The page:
No matter how much semantic gymnastics surrogacy proponents use, accepting money in exchange for a child is always wrong.

Surrogacy Laws Have a History of Abuse

Before naysayers object that the above scenario sounds far-fetched, we have already seen the sale of children take place under the mantle of surrogacy. In 2011, three California women were convicted of running an illegal baby-selling ring under the guise of a surrogacy agency.

While the women did break California’s surrogacy laws, the existence of legal surrogacy in California enabled them to operate undetected for years. As Dr. David Smolin has pointed out, this case would not have been possible without California’s surrogacy law permitting the names of unrelated adults to be listed on a child’s birth certificate without any adoption procedure.

One of the most critical aspects of the scandal was that the women running the baby-selling ring filed fraudulent court documents saying that the agreements had been secured prior to pregnancy. The FBI’s statement on the case reiterated that a surrogacy agreement must be in place before beginning surrogacy. Imagine how bad actors could exploit a law that allows surrogacy agreements after the pregnancy has begun.

Potential for Money in Exchange for Sex

All the more troubling, Section 28N(d) of the bill addresses the scenario in which a child of surrogacy is alleged to have been conceived not through assisted reproduction, but by natural means. In this case, the court would order a genetic test to determine the parentage of a child. However, the bill states:

[I]f the second genetic source is an intended parent, the court, in its sole discretion, may determine parentage under sections 1 through 27 of this chapter. Unless the genetic surrogacy agreement provides otherwise, the genetic surrogate is not entitled to any non-expense related compensation paid for acting as a surrogate if the child was not conceived by assisted reproduction. [Emphasis added.]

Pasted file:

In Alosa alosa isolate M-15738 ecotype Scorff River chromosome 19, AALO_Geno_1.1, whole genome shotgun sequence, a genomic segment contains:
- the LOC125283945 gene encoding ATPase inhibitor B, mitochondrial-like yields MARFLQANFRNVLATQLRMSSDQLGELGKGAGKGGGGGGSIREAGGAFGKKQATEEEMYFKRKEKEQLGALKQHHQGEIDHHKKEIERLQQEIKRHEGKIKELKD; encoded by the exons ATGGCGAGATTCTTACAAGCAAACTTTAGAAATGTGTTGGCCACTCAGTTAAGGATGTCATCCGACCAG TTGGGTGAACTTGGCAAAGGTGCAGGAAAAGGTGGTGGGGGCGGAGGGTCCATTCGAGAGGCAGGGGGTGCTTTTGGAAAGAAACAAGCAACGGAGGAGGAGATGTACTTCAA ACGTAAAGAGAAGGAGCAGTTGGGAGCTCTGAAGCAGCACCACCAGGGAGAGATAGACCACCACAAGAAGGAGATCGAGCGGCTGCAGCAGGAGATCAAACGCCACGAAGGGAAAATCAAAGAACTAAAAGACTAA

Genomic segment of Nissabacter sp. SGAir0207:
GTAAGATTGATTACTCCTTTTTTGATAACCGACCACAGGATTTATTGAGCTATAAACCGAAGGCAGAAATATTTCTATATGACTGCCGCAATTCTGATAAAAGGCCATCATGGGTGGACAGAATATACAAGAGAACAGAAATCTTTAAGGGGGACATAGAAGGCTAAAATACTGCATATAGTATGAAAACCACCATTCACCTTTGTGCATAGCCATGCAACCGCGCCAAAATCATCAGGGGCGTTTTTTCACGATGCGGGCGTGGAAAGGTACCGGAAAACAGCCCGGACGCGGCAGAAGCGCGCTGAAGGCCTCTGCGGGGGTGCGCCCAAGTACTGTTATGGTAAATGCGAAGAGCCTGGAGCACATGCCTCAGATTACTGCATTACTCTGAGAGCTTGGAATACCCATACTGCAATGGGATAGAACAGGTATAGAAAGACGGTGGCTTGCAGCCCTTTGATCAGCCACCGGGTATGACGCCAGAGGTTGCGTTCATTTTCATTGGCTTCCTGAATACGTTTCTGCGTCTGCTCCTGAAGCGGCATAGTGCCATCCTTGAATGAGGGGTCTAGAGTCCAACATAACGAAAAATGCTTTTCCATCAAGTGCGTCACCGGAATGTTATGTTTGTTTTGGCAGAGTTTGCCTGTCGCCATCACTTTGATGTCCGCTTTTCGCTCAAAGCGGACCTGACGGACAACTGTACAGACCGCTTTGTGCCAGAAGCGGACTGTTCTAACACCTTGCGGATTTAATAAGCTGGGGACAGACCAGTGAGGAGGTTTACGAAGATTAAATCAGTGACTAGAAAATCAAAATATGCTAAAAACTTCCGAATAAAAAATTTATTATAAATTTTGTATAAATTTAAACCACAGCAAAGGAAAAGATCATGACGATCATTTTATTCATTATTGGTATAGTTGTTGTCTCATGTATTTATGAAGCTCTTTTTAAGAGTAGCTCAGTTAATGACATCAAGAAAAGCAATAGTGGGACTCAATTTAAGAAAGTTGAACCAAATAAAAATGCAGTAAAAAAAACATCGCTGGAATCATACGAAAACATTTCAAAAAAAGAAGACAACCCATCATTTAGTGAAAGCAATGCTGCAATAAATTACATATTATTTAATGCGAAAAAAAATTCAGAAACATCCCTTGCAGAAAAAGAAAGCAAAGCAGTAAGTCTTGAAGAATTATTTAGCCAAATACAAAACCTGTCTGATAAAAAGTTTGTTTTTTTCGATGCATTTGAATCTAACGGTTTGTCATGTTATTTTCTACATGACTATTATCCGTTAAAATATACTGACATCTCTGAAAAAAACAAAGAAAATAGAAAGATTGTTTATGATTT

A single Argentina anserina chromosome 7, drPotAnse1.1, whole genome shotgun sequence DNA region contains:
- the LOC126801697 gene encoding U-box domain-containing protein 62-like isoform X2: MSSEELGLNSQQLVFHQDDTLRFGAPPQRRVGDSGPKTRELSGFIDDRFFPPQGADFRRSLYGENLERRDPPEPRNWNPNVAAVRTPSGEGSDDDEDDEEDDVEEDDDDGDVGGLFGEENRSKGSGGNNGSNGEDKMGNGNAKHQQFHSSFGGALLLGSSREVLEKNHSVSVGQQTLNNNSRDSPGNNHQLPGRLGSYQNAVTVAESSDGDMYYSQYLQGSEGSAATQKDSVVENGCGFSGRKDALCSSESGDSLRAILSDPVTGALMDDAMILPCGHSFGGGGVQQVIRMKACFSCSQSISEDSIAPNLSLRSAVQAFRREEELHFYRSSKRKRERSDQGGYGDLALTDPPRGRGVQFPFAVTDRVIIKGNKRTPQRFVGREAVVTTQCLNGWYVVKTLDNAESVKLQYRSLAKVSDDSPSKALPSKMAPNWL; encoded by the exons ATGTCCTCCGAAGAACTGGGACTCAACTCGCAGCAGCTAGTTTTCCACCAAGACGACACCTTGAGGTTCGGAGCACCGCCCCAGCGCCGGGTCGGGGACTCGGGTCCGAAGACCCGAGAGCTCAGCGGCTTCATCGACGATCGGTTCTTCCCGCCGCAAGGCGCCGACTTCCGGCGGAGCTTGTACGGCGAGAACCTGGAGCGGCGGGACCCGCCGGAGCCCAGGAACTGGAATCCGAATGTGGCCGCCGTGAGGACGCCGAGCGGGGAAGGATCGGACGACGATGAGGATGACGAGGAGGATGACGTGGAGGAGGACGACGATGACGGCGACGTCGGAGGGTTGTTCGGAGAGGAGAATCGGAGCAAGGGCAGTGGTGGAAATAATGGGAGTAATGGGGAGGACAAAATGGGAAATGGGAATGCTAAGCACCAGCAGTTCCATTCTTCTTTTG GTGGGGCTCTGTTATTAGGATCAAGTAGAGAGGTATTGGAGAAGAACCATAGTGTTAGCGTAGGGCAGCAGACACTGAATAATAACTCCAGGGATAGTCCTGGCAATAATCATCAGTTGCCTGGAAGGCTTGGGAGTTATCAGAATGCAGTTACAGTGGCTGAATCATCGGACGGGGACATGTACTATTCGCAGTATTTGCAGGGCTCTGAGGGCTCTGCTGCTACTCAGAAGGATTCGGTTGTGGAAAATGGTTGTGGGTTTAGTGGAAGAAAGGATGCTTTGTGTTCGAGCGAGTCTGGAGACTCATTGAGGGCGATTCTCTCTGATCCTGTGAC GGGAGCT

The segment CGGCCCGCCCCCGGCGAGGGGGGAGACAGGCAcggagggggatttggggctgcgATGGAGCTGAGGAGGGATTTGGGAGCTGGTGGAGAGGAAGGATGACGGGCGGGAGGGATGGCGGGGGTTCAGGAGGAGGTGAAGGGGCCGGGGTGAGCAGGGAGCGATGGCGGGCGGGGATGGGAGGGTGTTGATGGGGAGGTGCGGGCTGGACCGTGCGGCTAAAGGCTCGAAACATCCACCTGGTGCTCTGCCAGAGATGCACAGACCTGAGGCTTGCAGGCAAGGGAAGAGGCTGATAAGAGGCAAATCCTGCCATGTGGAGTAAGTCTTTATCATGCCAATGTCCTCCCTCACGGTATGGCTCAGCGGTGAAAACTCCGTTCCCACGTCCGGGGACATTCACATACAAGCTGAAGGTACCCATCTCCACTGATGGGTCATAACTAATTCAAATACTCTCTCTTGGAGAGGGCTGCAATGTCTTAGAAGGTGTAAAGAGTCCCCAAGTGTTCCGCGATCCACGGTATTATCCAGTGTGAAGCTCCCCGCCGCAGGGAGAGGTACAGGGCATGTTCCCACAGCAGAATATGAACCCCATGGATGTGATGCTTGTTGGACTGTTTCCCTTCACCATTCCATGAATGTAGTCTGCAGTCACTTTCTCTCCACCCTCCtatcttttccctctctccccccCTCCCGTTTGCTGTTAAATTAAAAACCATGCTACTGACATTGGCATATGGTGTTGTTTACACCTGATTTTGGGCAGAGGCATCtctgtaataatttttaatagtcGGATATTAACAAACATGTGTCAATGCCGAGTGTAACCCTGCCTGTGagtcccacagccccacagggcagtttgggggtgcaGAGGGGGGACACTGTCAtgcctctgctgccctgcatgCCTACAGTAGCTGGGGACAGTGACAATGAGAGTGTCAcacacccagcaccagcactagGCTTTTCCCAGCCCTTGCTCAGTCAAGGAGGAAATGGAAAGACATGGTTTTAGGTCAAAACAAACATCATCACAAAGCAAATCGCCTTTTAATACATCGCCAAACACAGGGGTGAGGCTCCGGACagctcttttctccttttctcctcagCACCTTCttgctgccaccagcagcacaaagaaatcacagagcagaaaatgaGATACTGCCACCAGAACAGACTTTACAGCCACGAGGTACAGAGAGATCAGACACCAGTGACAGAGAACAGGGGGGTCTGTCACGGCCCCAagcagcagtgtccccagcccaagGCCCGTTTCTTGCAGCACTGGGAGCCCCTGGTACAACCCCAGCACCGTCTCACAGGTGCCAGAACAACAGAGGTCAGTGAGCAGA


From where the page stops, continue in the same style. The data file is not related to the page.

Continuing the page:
In other words, at the discretion of the courts, a surrogacy agreement could be considered valid in cases where a woman agrees to conceive the child naturally with the intended father—that is, by having sex with him. By stipulating that “unless the genetic surrogacy agreement provides otherwise,” the bill leaves open the possibility of a surrogate being paid beyond expense-related compensation in this scenario.

That’s to say, this bill could allow a woman to accept money in exchange for sex as long as she conceives and then relinquishes her parental rights so the father could raise the child—thus combining both prostitution and child trafficking in one terrible clause.

What further abuses could this bill enable? Forced surrogacy is not a hypothetical concern. Yet unseen exploitation of both women and children could occur so long as the flimsy requirements for a surrogacy agreement are met.

Women and children are not commodities. Children have a right to be born free, not bought and sold. No amount of saccharine wording can mask the fact that the “Parentage Equality” bill monetizes women’s bodies and turns children into products. The women and children of Massachusetts deserve better.